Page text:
Science Department Leads Academic Innovation
Gaining National Recognition
Kaplan University’s Science Department is gaining national recognition for its contributions to academic innovation. At a recent conference of the Society for Information Technology and Teacher Education (SITE), faculty member Heather Miller, PhD, presented a paper she wrote with Science Department Chair Celine Santiago Bass, PhD, and Maureen Foley, MS.
How do you get non-science majors excited about their required science courses? According to Science Chair Celine Santiago Bass, PhD, it all boils down to a three-part formula: relevance + engagement + support.
1. Relevance: Connecting Science to Career and Life
“There’s no getting around the fact that science is all around you,” says Santiago Bass. “We make a point of drawing connections between science, our students’ current career choices, and day-to-day life experiences.”
For instance, in the Principles of Nutrition course, students are asked to journal and analyze what they eat in a day. Their intake is then compared to recommended nutritional guidance for adults, children, pregnant mothers, and even the elderly. “The class touches on nutritional needs at all stages of life,” says Santiago Bass. “So students can see how to improve their lifestyles and those of their family members.”
What is perhaps most relevant of all, however, is that the science faculty teaches students how to reason. Discussions and assignments are based on the scientific method that, they say, is applicable to virtually every decision we make in a day.
“Science will help you in life because it provides you with a process to dig in deeper to whatever story you’ve been told,” explains faculty member Heather Miller, PhD. “For example, in one class we ask our students to go out and learn where the ingredients in their last meal came from. Then we look at the impact of those sources on the economy and our world.”
“These sorts of assignments teach you how to ask productive questions to get at the truth. They teach you how to be empowered with information.”
2. Engagement: Pushing the Envelope With “Hot Topics”
Evolution and stem cell research are just two of the “hot topics” used to spark engagement in Big Ideas in Science, a required course for all General Education students. By promoting science through challenging concepts, students from a range of majors, including criminal justice, nutrition, accounting, and business, are able to place science in the context of their daily lives and future careers.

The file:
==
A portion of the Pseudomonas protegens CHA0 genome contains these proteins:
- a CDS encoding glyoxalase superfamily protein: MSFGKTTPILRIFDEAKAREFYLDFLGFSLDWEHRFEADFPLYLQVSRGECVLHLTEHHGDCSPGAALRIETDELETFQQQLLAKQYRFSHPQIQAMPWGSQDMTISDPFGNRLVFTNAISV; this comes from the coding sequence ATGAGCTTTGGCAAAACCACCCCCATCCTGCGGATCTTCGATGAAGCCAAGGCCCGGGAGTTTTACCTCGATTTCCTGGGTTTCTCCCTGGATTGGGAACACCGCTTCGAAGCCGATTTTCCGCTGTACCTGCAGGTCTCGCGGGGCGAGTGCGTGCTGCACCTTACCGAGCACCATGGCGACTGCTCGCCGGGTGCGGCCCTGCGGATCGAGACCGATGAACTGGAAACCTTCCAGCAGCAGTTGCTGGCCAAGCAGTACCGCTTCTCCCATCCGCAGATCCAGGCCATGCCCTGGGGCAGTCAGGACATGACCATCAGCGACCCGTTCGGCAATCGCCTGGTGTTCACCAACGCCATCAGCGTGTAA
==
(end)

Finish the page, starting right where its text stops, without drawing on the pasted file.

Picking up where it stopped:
“I have taught science online for many institutions,” explains Miller. “What strikes me most is how Kaplan University is not afraid to push the envelope with hot topics. That adds strength and power to the classroom.”
3. Support: Leveraging the Power of the Science Center
Under the leadership of Maureen Foley, MS, all students taking science courses are invited to make use of the Science Center, which hosts:
- Live seminars and workshops
- Study sessions
- 20 hours of live tutoring per week with Kaplan University faculty members
- Q&A center that promises 24- to 48-hour turnaround time
- Engaging videos, interactive practice problems, and more
“Some institutions have tutoring support and some have online centers,” says Foley. “To my knowledge, though, no other institution has the breadth of support that we do.”
- The average home contributes more air pollution than the average car.
- Enough sunlight falls on the earth's surface every hour to meet world energy demand for an entire year.
- The United States consumes 25% of all the world’s energy.
- The human brain uses approximately as much energy as a 10-watt light bulb.
- The Great Pacific Garbage Patch, a region in the Eastern Pacific Ocean the size of Texas, contains about 2.5 million tons of trash, mostly plastic.
- The U.S. is the world leader in power generation from wind; wind energy currently meets 2% of our energy needs.